With a dramatic set designed by Judy Chicago and a collection that drew inspiration from the classical world, Dior’s spring/summer 2020 couture collection proved an embarrassment of riches centering around the divine concept of femininity. Here, we round up everything you need to know as Haute Couture week kicks off in Paris.
The American feminist artist, Judy Chicago, was the creative behind Dior’s set this afternoon, staged once again in the garden of the Musée Rodin. The 80-year-old creative, who works from her studio in New Mexico and is best known for her installations which focus on birth and the role of women in society, called her tented structure “The Female Divine”. Originally designed in the 1970s, but never produced until now, from the sky it took the shape of a voluptuous woman’s body. In May, Chicago will unveil her first ever retrospective at San Francisco’s de Young museum. Can’t get there? Head over to Paris instead: Chicago’s installation, which she signed at the entrance, will remain in situ for one week as part of an exhibition, and will be open to the public after a private dinner held here this evening in honor of her collaboration with creative director Maria Grazia Chiuri.
The Big Question
“What if women ruled the world?” It was a question raised by Chicago, and it became the driving inspiration for Maria Grazia. Huge, richly embroidered banners hung from the tented ceiling set out to answer it in swirling script. “Would there be violence?” asked one. “Would both women and men be gentle?” posed another. “Would both women and men be strong?” “Would there be equal parenting?” “Would God be female?” The opening song on the soundtrack, Björk’s All Is Full Of Love, perhaps went some way towards answering it.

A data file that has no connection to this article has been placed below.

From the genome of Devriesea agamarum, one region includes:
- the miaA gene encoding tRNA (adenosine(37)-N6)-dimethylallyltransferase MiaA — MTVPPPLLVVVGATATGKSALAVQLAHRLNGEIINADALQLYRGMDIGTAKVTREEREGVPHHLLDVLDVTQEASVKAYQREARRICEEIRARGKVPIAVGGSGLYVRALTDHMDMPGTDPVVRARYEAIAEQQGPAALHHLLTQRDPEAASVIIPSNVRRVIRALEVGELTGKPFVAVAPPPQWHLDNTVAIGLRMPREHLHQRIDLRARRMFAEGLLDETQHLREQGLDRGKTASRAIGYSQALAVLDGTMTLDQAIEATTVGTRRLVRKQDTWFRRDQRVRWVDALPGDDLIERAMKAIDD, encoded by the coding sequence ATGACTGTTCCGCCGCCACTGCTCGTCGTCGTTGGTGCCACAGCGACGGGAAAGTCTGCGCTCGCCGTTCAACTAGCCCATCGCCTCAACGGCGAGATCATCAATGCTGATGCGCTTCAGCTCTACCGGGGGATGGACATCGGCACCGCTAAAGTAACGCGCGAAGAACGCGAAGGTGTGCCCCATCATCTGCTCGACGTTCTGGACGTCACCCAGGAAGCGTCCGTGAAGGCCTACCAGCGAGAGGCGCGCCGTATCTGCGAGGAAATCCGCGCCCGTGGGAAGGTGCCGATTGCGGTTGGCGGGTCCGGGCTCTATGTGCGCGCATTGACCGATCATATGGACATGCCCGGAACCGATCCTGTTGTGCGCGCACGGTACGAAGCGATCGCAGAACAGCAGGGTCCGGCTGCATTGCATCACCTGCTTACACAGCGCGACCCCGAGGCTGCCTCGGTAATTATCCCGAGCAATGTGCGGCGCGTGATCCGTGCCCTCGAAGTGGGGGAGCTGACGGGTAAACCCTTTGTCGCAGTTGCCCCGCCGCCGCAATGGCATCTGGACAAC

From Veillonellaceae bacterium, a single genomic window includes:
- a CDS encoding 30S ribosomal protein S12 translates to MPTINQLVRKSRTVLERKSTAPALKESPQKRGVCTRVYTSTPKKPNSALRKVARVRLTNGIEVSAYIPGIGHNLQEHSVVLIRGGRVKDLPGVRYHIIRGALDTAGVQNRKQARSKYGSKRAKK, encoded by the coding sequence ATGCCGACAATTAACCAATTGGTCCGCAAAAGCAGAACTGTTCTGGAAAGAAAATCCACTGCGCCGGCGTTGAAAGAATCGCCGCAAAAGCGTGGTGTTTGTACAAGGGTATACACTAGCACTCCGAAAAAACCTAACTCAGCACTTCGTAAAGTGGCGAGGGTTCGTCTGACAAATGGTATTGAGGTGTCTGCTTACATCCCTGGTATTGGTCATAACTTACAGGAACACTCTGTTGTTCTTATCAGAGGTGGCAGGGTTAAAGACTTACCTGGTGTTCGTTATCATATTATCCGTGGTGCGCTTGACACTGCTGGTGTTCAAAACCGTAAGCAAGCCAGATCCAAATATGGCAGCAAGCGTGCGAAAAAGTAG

Greek To Me
The peplos dress headlined in this spring collection, as Maria Grazia reinterpreted the ancient design in myriad variations. From draped liquid silk jersey, to whisper-weight sheer silks and others crafted entirely out of golden fringe or wrapped in braided cords, the combined effect was a powerful message of femininity. Even her suiting was a softer affair here: Bar jackets were less rigid, tweaked to be more forgiving on the body with draped sashes enveloping torsos. Going back to the origins of this costume revisited another favourite question of Chiuri’s, “Are clothes modern?” (Remember, rendered as a slogan, it was emblazoned across the opening look of Dior’s previous couture collection.) With the classical world on her mind, Maria Grazia drew inspiration from classical representations of goddesses; in particular, she cited Athena, goddess of wisdom, courage and justice.
Chiuri’s friend and one-time collaborator, Chimamanda Ngozi Adichie, watched from the front row. Their relationship goes back to 2016, when the designer made her debut for Dior using the title from the novelist’s award-winning tract, “We Should All Be Feminists” on a T-shirt. Chimamanda’s work in fashion goes beyond Dior: she is also involved in the Wear Nigerian Project, an initiative to support and promote Nigerian fashion on the global stage. In December, she hosted the Wear Nigerian fashion show in Lagos, which Maria Grazia attended.
Fields Of Wheat
A golden ear of wheat was the hit motif. It formed the design of a brocade ballgown, and popped up elsewhere, gilded into torques, tiaras, earrings, and belts. A symbol of luck, wealth and prosperity, it seemed just right for Dior’s couture clientele.